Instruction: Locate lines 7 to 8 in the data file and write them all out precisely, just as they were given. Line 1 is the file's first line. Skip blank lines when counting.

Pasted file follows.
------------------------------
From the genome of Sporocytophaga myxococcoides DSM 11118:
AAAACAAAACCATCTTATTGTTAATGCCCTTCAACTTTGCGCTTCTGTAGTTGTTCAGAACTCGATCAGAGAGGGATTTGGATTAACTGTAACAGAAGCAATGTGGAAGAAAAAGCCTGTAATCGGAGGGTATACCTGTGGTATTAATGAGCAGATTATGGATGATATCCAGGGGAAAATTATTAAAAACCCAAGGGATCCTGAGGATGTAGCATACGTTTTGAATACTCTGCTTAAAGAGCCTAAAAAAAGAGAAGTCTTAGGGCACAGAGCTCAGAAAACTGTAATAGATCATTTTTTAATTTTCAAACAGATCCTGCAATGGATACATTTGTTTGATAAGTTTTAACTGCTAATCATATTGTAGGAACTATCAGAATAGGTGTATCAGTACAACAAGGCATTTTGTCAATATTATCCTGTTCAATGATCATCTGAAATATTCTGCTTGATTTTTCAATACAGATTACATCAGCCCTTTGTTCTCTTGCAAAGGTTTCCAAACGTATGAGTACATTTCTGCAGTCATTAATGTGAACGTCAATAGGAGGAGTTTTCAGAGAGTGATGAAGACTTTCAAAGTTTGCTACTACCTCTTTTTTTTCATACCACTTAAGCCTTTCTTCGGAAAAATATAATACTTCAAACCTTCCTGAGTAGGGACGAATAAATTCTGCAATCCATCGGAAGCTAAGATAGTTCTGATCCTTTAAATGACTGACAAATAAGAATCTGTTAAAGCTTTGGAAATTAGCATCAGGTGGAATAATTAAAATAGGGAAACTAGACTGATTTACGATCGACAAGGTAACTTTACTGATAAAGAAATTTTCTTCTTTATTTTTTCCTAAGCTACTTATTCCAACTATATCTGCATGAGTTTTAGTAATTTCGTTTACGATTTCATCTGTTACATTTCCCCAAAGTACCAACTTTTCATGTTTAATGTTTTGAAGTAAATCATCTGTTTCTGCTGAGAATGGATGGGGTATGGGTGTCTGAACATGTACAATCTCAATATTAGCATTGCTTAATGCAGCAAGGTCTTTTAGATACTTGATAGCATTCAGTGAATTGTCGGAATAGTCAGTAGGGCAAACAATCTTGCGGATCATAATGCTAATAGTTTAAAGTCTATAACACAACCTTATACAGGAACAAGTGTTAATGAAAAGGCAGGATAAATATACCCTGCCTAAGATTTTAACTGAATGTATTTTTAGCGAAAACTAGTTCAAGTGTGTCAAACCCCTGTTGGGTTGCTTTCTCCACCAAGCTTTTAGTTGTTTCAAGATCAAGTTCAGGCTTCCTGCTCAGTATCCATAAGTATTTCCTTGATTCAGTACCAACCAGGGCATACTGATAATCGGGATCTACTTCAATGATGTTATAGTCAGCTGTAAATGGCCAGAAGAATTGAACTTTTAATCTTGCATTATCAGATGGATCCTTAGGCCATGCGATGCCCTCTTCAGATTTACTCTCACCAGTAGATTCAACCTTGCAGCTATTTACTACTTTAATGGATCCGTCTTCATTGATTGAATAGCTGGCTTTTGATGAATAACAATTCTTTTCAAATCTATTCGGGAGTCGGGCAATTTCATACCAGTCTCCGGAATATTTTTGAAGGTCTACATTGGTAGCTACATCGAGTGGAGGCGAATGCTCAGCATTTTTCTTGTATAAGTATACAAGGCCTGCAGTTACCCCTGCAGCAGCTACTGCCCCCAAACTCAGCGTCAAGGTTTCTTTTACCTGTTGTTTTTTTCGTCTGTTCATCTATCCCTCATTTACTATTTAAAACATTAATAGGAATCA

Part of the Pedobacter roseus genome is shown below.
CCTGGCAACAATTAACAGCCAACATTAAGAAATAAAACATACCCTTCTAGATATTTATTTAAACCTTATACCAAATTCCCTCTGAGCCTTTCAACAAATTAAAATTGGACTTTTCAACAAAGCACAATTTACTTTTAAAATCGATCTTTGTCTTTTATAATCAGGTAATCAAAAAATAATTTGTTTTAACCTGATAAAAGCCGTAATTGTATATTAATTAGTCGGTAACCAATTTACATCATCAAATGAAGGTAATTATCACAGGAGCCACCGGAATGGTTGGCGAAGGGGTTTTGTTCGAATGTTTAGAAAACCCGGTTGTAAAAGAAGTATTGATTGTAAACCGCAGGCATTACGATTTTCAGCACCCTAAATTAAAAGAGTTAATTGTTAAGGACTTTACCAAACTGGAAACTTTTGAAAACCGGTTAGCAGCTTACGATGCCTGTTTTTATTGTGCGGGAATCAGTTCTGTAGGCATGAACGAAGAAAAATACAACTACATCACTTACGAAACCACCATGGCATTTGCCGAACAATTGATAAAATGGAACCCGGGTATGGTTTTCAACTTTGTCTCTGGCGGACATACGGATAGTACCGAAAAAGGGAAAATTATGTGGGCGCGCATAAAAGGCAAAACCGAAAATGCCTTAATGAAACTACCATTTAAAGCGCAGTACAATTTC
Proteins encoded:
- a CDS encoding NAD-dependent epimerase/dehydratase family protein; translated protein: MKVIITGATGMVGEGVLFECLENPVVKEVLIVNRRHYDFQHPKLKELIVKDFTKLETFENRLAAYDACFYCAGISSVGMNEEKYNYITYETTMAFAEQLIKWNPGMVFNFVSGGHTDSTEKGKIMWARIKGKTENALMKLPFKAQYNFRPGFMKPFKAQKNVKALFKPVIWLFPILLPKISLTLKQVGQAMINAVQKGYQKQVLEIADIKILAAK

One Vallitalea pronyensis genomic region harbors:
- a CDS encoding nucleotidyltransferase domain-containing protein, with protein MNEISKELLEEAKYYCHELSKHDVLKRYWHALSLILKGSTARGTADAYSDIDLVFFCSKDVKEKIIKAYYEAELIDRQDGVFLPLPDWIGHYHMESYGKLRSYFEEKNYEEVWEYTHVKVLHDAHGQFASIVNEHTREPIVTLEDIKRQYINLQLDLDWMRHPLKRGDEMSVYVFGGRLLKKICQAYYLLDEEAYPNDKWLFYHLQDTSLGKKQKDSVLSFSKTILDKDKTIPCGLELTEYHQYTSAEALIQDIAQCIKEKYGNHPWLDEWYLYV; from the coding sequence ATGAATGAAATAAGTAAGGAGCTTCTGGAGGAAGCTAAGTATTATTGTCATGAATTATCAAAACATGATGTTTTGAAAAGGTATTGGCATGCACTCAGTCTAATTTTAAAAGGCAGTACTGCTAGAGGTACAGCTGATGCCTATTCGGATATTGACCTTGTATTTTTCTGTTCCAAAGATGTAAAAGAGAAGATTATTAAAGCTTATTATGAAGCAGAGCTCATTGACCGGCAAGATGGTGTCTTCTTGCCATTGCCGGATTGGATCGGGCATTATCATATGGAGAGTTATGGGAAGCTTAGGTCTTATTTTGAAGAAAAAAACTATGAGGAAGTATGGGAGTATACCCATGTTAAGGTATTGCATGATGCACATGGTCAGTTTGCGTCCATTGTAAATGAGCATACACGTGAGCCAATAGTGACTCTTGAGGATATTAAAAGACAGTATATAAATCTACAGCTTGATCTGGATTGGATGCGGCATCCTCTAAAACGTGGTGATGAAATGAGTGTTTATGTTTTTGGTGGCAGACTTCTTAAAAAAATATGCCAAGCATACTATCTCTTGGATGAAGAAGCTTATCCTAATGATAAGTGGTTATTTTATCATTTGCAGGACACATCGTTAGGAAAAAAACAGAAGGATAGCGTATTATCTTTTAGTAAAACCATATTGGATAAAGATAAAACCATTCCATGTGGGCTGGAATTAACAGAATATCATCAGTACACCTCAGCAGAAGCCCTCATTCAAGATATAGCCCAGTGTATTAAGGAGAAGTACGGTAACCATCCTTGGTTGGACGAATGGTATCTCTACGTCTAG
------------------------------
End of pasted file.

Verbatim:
One Vallitalea pronyensis genomic region harbors:
- a CDS encoding nucleotidyltransferase domain-containing protein, with protein MNEISKELLEEAKYYCHELSKHDVLKRYWHALSLILKGSTARGTADAYSDIDLVFFCSKDVKEKIIKAYYEAELIDRQDGVFLPLPDWIGHYHMESYGKLRSYFEEKNYEEVWEYTHVKVLHDAHGQFASIVNEHTREPIVTLEDIKRQYINLQLDLDWMRHPLKRGDEMSVYVFGGRLLKKICQAYYLLDEEAYPNDKWLFYHLQDTSLGKKQKDSVLSFSKTILDKDKTIPCGLELTEYHQYTSAEALIQDIAQCIKEKYGNHPWLDEWYLYV; from the coding sequence ATGAATGAAATAAGTAAGGAGCTTCTGGAGGAAGCTAAGTATTATTGTCATGAATTATCAAAACATGATGTTTTGAAAAGGTATTGGCATGCACTCAGTCTAATTTTAAAAGGCAGTACTGCTAGAGGTACAGCTGATGCCTATTCGGATATTGACCTTGTATTTTTCTGTTCCAAAGATGTAAAAGAGAAGATTATTAAAGCTTATTATGAAGCAGAGCTCATTGACCGGCAAGATGGTGTCTTCTTGCCATTGCCGGATTGGATCGGGCATTATCATATGGAGAGTTATGGGAAGCTTAGGTCTTATTTTGAAGAAAAAAACTATGAGGAAGTATGGGAGTATACCCATGTTAAGGTATTGCATGATGCACATGGTCAGTTTGCGTCCATTGTAAATGAGCATACACGTGAGCCAATAGTGACTCTTGAGGATATTAAAAGACAGTATATAAATCTACAGCTTGATCTGGATTGGATGCGGCATCCTCTAAAACGTGGTGATGAAATGAGTGTTTATGTTTTTGGTGGCAGACTTCTTAAAAAAATATGCCAAGCATACTATCTCTTGGATGAAGAAGCTTATCCTAATGATAAGTGGTTATTTTATCATTTGCAGGACACATCGTTAGGAAAAAAACAGAAGGATAGCGTATTATCTTTTAGTAAAACCATATTGGATAAAGATAAAACCATTCCATGTGGGCTGGAATTAACAGAATATCATCAGTACACCTCAGCAGAAGCCCTCATTCAAGATATAGCCCAGTGTATTAAGGAGAAGTACGGTAACCATCCTTGGTTGGACGAATGGTATCTCTACGTCTAG